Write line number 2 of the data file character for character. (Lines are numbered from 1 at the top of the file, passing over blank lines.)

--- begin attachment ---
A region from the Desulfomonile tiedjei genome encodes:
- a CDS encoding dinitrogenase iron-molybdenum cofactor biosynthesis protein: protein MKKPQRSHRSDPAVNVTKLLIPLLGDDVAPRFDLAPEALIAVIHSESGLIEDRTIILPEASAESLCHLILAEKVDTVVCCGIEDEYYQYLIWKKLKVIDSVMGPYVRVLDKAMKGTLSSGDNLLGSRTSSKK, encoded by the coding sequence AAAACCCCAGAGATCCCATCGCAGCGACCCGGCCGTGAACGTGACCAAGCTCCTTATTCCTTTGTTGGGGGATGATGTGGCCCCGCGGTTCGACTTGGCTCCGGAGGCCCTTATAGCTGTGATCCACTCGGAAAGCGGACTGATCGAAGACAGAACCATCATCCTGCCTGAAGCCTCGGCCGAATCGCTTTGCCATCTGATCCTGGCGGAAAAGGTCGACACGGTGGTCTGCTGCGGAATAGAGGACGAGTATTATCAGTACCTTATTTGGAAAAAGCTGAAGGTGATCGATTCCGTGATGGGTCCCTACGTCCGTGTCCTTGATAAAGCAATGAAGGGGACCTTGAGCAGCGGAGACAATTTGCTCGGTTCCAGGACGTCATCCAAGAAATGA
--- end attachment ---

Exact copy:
- a CDS encoding dinitrogenase iron-molybdenum cofactor biosynthesis protein: protein MKKPQRSHRSDPAVNVTKLLIPLLGDDVAPRFDLAPEALIAVIHSESGLIEDRTIILPEASAESLCHLILAEKVDTVVCCGIEDEYYQYLIWKKLKVIDSVMGPYVRVLDKAMKGTLSSGDNLLGSRTSSKK, encoded by the coding sequence AAAACCCCAGAGATCCCATCGCAGCGACCCGGCCGTGAACGTGACCAAGCTCCTTATTCCTTTGTTGGGGGATGATGTGGCCCCGCGGTTCGACTTGGCTCCGGAGGCCCTTATAGCTGTGATCCACTCGGAAAGCGGACTGATCGAAGACAGAACCATCATCCTGCCTGAAGCCTCGGCCGAATCGCTTTGCCATCTGATCCTGGCGGAAAAGGTCGACACGGTGGTCTGCTGCGGAATAGAGGACGAGTATTATCAGTACCTTATTTGGAAAAAGCTGAAGGTGATCGATTCCGTGATGGGTCCCTACGTCCGTGTCCTTGATAAAGCAATGAAGGGGACCTTGAGCAGCGGAGACAATTTGCTCGGTTCCAGGACGTCATCCAAGAAATGA